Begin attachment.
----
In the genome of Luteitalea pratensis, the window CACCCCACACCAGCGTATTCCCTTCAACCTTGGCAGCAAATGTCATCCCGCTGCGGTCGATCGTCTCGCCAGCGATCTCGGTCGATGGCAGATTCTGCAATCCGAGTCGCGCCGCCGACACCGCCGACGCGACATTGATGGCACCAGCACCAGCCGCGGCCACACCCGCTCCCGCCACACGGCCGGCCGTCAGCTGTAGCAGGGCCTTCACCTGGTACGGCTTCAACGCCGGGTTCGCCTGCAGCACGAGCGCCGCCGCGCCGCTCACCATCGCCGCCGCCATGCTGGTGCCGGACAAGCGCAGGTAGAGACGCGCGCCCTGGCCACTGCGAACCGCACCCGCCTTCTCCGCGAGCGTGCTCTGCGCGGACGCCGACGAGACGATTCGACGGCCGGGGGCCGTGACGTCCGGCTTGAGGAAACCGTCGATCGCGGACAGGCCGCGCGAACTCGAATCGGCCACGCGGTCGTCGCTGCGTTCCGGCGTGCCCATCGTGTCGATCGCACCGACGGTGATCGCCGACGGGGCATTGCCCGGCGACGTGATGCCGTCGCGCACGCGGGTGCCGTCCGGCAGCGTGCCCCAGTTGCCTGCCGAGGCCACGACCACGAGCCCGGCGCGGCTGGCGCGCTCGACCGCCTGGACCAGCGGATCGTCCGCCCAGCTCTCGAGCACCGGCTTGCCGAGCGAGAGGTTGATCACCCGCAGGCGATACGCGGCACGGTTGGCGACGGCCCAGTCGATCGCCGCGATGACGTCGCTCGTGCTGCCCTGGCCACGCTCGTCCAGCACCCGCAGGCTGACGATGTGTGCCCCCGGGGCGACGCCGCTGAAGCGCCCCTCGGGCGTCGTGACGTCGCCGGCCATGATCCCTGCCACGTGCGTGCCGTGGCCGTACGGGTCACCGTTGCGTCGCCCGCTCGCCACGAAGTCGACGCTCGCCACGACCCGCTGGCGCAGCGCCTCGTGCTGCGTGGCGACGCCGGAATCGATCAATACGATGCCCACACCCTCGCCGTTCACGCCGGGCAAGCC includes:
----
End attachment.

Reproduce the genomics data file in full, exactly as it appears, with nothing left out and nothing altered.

In the genome of Luteitalea pratensis, the window CACCCCACACCAGCGTATTCCCTTCAACCTTGGCAGCAAATGTCATCCCGCTGCGGTCGATCGTCTCGCCAGCGATCTCGGTCGATGGCAGATTCTGCAATCCGAGTCGCGCCGCCGACACCGCCGACGCGACATTGATGGCACCAGCACCAGCCGCGGCCACACCCGCTCCCGCCACACGGCCGGCCGTCAGCTGTAGCAGGGCCTTCACCTGGTACGGCTTCAACGCCGGGTTCGCCTGCAGCACGAGCGCCGCCGCGCCGCTCACCATCGCCGCCGCCATGCTGGTGCCGGACAAGCGCAGGTAGAGACGCGCGCCCTGGCCACTGCGAACCGCACCCGCCTTCTCCGCGAGCGTGCTCTGCGCGGACGCCGACGAGACGATTCGACGGCCGGGGGCCGTGACGTCCGGCTTGAGGAAACCGTCGATCGCGGACAGGCCGCGCGAACTCGAATCGGCCACGCGGTCGTCGCTGCGTTCCGGCGTGCCCATCGTGTCGATCGCACCGACGGTGATCGCCGACGGGGCATTGCCCGGCGACGTGATGCCGTCGCGCACGCGGGTGCCGTCCGGCAGCGTGCCCCAGTTGCCTGCCGAGGCCACGACCACGAGCCCGGCGCGGCTGGCGCGCTCGACCGCCTGGACCAGCGGATCGTCCGCCCAGCTCTCGAGCACCGGCTTGCCGAGCGAGAGGTTGATCACCCGCAGGCGATACGCGGCACGGTTGGCGACGGCCCAGTCGATCGCCGCGATGACGTCGCTCGTGCTGCCCTGGCCACGCTCGTCCAGCACCCGCAGGCTGACGATGTGTGCCCCCGGGGCGACGCCGCTGAAGCGCCCCTCGGGCGTCGTGACGTCGCCGGCCATGATCCCTGCCACGTGCGTGCCGTGGCCGTACGGGTCACCGTTGCGTCGCCCGCTCGCCACGAAGTCGACGCTCGCCACGACCCGCTGGCGCAGCGCCTCGTGCTGCGTGGCGACGCCGGAATCGATCAATACGATGCCCACACCCTCGCCGTTCACGCCGGGCAAGCC includes: